While Fenton’s refuse hauler, Meridian Waste, stands firm about charging double the contracted price for single-stream curbside recycling as of Jan. 1, aldermen scheduled another discussion and year-end vote about the matter at their Dec. 20 board meeting.
Derrick Standley, Meridian’s government affairs manager, said at the city’s Dec. 11 board meeting the company could honor Fenton’s desire to continue single-stream recycling service, but “could not guarantee” the items will be recycled, given the turmoil and cost-prohibitive prices occurring in current U.S. and global recycling markets.
Fenton pays Meridian from the municipal budget, rather than its 1,500 residential households paying directly to the vendor. Fenton’s overall cost is $11.63 per household per month. The city’s current contracted price just for recycling services from Meridian is $3.28 per household per month.
Standley said Meridian will charge an extra $3 per household each month for single-stream curbside services in 2019, costing Fenton about $4,500 more per month for single-stream service or $54,000 extra for 2019 should the month-to-month agreement extend the entire year.
This fall, Fenton officials were offered new dual-stream options by Meridian within the original, contracted fee, but those changes spurred concerns from residents.
Even with paying more for single-stream recycling, Fenton’s projected, new average cost of $14.63 per household per month appears less than rates of some surrounding municipalities. Fenton City Administrator Lisa Peck said her research indicated other municipalities’ rates are $18.65 to $25 per household per month for overall waste collection services.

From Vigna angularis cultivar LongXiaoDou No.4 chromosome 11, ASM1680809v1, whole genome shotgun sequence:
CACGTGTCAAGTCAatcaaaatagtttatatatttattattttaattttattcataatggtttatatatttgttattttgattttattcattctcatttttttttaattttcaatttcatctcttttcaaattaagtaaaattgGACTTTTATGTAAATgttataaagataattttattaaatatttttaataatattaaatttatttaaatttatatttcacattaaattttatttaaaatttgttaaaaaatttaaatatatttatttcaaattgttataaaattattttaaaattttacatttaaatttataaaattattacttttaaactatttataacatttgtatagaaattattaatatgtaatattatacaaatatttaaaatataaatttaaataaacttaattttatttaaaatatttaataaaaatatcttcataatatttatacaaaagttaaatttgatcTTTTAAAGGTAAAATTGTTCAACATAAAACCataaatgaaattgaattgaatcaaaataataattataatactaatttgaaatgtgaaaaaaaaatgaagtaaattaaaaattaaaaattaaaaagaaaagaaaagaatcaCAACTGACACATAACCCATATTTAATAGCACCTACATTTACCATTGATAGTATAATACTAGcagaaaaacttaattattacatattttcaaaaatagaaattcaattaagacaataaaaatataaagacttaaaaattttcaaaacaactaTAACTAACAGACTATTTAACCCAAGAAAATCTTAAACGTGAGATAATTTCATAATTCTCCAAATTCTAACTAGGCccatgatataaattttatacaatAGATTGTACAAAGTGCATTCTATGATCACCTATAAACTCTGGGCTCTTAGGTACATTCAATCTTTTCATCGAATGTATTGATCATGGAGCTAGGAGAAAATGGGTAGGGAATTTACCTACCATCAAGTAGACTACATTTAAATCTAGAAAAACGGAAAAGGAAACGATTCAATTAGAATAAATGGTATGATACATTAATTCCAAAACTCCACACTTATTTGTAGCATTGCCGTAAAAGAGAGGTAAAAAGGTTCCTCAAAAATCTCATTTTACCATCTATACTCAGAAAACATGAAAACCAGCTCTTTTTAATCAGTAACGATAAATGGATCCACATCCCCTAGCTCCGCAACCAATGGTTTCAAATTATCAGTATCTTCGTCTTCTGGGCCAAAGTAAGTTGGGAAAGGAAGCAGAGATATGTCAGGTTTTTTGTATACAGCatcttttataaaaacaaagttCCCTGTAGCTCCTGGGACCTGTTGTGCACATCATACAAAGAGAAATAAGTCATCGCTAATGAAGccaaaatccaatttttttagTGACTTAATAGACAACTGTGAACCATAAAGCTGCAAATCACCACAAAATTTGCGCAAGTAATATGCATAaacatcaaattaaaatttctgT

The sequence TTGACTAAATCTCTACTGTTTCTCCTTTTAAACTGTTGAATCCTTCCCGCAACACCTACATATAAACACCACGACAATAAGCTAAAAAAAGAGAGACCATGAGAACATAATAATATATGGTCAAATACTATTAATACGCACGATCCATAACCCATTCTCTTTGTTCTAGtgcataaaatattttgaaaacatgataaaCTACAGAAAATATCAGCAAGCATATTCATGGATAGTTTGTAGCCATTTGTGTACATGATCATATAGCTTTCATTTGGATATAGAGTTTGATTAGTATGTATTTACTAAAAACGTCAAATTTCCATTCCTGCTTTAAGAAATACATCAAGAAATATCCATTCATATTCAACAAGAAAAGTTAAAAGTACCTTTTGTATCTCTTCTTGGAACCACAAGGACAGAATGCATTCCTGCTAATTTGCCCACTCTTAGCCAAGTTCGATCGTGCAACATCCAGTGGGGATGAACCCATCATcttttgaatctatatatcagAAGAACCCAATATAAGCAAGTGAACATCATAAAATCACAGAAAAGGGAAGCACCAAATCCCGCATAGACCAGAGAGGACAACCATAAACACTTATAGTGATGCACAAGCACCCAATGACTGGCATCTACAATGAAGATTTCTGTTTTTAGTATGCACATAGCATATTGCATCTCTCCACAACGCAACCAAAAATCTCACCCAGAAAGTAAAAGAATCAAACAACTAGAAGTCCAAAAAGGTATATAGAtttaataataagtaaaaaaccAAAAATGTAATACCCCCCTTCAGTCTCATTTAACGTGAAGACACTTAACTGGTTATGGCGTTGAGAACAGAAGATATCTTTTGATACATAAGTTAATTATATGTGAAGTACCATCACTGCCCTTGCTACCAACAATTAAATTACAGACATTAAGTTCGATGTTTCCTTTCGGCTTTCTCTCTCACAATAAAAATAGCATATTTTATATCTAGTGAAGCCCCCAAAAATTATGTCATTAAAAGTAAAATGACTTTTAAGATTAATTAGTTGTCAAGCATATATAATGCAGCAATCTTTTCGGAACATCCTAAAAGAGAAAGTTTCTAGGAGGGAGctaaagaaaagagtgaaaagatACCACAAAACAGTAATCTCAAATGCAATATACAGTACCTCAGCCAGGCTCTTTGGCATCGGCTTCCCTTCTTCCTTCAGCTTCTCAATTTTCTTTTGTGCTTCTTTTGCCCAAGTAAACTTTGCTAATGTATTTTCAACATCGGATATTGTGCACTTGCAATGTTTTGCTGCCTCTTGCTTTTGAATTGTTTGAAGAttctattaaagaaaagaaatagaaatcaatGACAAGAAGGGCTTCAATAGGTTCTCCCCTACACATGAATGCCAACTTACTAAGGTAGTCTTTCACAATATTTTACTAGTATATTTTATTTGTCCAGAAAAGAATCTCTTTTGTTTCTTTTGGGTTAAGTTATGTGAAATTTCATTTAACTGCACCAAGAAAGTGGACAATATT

Peck said she also quizzed other city representatives about their fresh conversions to dual-stream recycling, and counterparts said the process was not seamless. “They said residents complained, and the city central collection containers became dump sites,” she added.
Fenton’s contract with Meridian extends through May 2020.
The City of Parks is not alone in sorting through this dilemma – recent changes to the St. Louis/St. Charles recycling pipeline prompted ripple effects across most all local municipalities.
Meridian made the corporate decision to drop single-stream curbside recycling as part of its standard service, effective Jan. 1, after associated Earth City-based Resource Management Companies’ recycling processors announced they would cease accepting recyclables after Oct. 31.
“It’s disappointing to shift gears in the middle of a contract when we should be able to be comfortable with the lifespan of a contract. And it’s an inconvenience and imposition to drag paper and cardboard somewhere else. But this is a trend happening globally, and at some time, we may have to bite the bullet and do it,” said Alderman Chris Clauss.
Meridian’s Standley said that after China’s recycle ban this year, countries that then accepted recyclables now are open-burning, dumping or throwing 75 percent of recycled materials into oceans.
He said getting the populace to understand that changes are necessary will take time.
“Residents may see it as a reduction in services, but under current circumstances, we’re having to provide more service. We don’t blame you at all for wanting curbside single-stream, but our recycling costs are going up (by as much as five times) and we have to pass along a portion of that increase,” said Standley.